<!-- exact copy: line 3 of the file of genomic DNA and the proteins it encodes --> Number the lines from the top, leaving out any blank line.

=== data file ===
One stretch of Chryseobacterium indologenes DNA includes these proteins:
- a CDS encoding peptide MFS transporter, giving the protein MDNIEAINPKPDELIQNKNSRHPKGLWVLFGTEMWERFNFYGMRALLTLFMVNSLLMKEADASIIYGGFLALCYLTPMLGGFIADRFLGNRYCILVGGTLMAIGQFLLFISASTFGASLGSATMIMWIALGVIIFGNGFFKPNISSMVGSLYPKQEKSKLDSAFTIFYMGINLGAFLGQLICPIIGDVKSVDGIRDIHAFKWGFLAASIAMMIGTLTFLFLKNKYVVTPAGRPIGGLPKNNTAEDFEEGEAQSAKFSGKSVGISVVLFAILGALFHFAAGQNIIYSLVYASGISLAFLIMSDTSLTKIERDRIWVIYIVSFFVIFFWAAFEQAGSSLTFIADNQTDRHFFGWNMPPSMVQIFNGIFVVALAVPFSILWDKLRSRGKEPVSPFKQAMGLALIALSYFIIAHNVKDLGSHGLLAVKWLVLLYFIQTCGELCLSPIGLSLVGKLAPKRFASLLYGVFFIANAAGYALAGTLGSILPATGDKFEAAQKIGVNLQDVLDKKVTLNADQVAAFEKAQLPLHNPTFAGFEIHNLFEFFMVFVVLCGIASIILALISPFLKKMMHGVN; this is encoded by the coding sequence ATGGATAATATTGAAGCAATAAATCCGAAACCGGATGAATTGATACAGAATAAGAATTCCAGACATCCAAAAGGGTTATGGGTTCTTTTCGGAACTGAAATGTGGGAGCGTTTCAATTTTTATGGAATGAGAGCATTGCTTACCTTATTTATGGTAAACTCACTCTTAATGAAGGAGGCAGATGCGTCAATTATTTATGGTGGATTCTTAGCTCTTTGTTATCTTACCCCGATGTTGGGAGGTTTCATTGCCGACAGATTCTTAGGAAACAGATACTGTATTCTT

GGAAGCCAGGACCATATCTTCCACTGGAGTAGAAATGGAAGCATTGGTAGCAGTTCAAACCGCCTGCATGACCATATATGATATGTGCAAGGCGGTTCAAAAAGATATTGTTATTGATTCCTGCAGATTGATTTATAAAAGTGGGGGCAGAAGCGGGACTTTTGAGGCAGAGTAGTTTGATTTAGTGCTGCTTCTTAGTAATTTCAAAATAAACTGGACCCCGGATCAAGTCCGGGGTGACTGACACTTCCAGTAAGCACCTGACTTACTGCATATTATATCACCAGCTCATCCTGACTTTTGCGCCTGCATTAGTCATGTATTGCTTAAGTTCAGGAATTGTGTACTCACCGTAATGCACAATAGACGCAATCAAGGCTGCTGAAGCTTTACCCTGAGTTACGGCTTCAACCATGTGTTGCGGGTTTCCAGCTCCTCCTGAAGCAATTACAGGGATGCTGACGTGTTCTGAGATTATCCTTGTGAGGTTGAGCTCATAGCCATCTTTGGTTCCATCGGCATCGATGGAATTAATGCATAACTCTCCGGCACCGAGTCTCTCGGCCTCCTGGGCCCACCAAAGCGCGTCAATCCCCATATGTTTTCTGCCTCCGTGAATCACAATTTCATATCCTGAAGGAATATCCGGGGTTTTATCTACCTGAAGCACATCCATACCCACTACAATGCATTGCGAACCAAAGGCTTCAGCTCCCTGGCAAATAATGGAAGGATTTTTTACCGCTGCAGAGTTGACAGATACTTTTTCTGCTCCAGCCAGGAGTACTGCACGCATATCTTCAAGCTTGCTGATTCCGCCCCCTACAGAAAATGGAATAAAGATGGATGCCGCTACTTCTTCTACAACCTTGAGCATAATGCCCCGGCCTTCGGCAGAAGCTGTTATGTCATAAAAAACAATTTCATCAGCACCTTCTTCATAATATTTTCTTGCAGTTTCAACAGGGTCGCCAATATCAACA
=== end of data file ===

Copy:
GGAAGCCAGGACCATATCTTCCACTGGAGTAGAAATGGAAGCATTGGTAGCAGTTCAAACCGCCTGCATGACCATATATGATATGTGCAAGGCGGTTCAAAAAGATATTGTTATTGATTCCTGCAGATTGATTTATAAAAGTGGGGGCAGAAGCGGGACTTTTGAGGCAGAGTAGTTTGATTTAGTGCTGCTTCTTAGTAATTTCAAAATAAACTGGACCCCGGATCAAGTCCGGGGTGACTGACACTTCCAGTAAGCACCTGACTTACTGCATATTATATCACCAGCTCATCCTGACTTTTGCGCCTGCATTAGTCATGTATTGCTTAAGTTCAGGAATTGTGTACTCACCGTAATGCACAATAGACGCAATCAAGGCTGCTGAAGCTTTACCCTGAGTTACGGCTTCAACCATGTGTTGCGGGTTTCCAGCTCCTCCTGAAGCAATTACAGGGATGCTGACGTGTTCTGAGATTATCCTTGTGAGGTTGAGCTCATAGCCATCTTTGGTTCCATCGGCATCGATGGAATTAATGCATAACTCTCCGGCACCGAGTCTCTCGGCCTCCTGGGCCCACCAAAGCGCGTCAATCCCCATATGTTTTCTGCCTCCGTGAATCACAATTTCATATCCTGAAGGAATATCCGGGGTTTTATCTACCTGAAGCACATCCATACCCACTACAATGCATTGCGAACCAAAGGCTTCAGCTCCCTGGCAAATAATGGAAGGATTTTTTACCGCTGCAGAGTTGACAGATACTTTTTCTGCTCCAGCCAGGAGTACTGCACGCATATCTTCAAGCTTGCTGATTCCGCCCCCTACAGAAAATGGAATAAAGATGGATGCCGCTACTTCTTCTACAACCTTGAGCATAATGCCCCGGCCTTCGGCAGAAGCTGTTATGTCATAAAAAACAATTTCATCAGCACCTTCTTCATAATATTTTCTTGCAGTTTCAACAGGGTCGCCAATATCAACA